Article from: TDM 1 (2019), in Editorial
The Energy Charter Treaty ('ECT') provides a multilateral framework for energy cooperation that is unique under international law. It is a binding multilateral agreement, designed to promote energy security through the operation of more open and competitive energy markets, while respecting the principles of sustainable development and sovereignty over energy resources. The ECT's core areas of cooperation are investment, trade, transit, energy efficiency and dispute resolution.
Under the auspices of the Energy Charter Conference, the Parties to the ECT meet regularly to consider both the implementation and the improvement of the ECT. Since 2015, and in line with global trends in the fields of investment and trade, the ECT members have been focusing increasingly on the 'modernisation' of the ECT. The first phase of modernisation of the Energy Charter Process was finalised successfully in 2015, with the adoption of the International Energy Charter (which updated the initial political declaration signed in 1991). Today, 87 countries and international organisations have signed it.
The next step in the modernisation process is to consider the potential need and/or usefulness of updating, clarifying or modernising the ECT, in view of the rapidly evolving energy landscape (not least in the areas of technology and climate change). In order to contribute to this discussion, we decided to convene a TDM Special Issue on the "Modernisation of the Energy Charter Treaty (ECT)" in July 2018.
After a thorough review process, we selected a number of papers based on high academic quality and relevance for legal practice, while ensuring that a broad range of different issues and perspectives were covered.
Urban Rusnák, Secretary General of the Energy Charter Secretariat, provides the introduction, setting out the historical background to modernisation of the ECT and the issues considered by the Parties.
Graham Coop and Isabella Seif examine the modernisation of the Energy Charter Treaty from an institutional perspective. Their contribution first considers this phase of modernisation in the context of the evolution of the Energy Charter Process so far and then examines what impact the potential amendments of the Energy Charter Treaty may have on the institutional framework of the Energy Charter Process.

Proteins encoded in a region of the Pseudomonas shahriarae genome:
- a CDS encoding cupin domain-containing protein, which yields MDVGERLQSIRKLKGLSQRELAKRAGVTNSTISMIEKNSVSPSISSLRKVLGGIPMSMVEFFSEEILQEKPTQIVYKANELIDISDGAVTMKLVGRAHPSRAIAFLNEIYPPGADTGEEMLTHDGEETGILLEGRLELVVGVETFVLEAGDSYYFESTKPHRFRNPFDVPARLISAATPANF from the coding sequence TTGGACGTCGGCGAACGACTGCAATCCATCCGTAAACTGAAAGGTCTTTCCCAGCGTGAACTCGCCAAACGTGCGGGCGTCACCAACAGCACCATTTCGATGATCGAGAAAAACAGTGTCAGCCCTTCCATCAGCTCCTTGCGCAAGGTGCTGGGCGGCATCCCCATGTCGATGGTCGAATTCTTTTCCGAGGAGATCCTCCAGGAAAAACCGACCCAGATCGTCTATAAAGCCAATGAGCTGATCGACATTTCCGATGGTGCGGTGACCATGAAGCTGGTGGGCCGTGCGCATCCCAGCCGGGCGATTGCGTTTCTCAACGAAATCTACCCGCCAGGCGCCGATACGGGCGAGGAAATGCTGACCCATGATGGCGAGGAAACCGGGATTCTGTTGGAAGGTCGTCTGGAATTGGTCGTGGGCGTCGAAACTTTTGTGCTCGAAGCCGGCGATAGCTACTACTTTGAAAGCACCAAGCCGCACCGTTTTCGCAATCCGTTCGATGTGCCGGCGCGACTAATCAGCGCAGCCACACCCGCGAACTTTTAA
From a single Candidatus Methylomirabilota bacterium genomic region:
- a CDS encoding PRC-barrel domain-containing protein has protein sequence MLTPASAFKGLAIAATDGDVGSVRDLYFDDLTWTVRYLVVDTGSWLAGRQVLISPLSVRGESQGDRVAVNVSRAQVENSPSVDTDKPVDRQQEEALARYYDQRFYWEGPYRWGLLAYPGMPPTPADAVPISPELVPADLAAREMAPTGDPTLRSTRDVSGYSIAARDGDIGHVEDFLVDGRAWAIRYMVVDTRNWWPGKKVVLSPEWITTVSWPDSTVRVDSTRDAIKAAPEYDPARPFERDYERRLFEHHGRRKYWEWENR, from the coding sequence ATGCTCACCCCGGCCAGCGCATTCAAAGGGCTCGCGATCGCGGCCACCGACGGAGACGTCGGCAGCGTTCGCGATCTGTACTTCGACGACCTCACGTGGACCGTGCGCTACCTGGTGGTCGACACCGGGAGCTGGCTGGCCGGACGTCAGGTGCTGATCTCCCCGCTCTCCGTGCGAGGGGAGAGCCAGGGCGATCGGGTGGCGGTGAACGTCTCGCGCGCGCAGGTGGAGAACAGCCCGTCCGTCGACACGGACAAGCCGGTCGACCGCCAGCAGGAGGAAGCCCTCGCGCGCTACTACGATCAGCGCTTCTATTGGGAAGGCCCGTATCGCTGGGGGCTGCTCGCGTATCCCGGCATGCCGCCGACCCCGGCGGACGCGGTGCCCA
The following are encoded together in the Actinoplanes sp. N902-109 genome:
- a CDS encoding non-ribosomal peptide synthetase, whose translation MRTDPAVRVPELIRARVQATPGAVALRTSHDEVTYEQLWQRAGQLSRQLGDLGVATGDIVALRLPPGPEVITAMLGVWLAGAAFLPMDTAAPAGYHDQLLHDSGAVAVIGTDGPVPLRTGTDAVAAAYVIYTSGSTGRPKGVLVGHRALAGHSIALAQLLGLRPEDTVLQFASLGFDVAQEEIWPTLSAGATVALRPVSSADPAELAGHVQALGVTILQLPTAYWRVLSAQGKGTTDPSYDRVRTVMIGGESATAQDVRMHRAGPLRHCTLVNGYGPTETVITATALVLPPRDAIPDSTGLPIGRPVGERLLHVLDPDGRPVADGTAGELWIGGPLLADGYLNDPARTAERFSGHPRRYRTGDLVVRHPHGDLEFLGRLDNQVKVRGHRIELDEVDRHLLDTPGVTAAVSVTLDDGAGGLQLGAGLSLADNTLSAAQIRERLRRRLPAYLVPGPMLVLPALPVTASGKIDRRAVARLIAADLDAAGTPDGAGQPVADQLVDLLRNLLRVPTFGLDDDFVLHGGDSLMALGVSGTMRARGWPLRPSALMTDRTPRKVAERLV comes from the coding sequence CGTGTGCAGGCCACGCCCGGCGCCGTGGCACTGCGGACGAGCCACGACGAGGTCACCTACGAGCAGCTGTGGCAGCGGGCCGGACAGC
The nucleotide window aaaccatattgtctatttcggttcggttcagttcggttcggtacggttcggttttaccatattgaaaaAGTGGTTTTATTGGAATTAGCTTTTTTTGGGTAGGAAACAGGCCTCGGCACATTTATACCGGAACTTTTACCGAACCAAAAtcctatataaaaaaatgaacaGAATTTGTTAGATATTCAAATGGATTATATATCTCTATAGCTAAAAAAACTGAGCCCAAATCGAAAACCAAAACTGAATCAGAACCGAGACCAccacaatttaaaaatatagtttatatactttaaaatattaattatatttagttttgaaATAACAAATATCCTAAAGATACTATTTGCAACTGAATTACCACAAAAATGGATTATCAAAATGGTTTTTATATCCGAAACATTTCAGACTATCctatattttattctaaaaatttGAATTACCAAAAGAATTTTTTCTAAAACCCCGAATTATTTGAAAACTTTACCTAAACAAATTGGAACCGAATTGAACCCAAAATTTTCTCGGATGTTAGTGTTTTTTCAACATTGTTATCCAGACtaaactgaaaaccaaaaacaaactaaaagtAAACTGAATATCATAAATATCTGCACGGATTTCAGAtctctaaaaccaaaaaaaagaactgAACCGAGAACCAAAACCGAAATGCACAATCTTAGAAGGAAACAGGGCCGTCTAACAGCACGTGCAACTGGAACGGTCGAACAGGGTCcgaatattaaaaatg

Marie Stoyanov and Stephanie Hawes explore whether the definition of 'investor' should be narrowed, making it more difficult for investors to qualify for ECT protections. Additional criteria to do so include a stipulation that a company must have its "seat" and engage in "real/substantial business" activities in the home State; exclusion of individuals with dual nationality (including that of the host State); and exclusion of investors whose ultimate beneficiary is a national of the host State. The article questions whether a "modernised" approach should, indeed, be adopted and suggests that a wide definition can be considered as accounting for the fact that investments, nowadays, are made in a myriad of complex ways or dual nationality with increased global mobility.
Next, Simon Maynard and Agnieszka Ason examine whether the ECT is equipped to embrace energy transition. The answer turns, at least in part, on the breadth and flexibility of the definition of "investment" under the ECT. The purpose of their article is to examine this multi-layered concept, in particular the stipulation that an "investment" must be "associated with an Economic Activity in the Energy Sector", by reference to two rapidly expanding technologies - liquefied natural gas (LNG) and hydrogen. In doing so, the paper shows that the notion of an Economic Activity in the Energy Sector may fail to deliver a clear answer as to whether such growth technologies will be considered covered investments for the ECT's purposes, and thus attract the broad substantive protections it offers.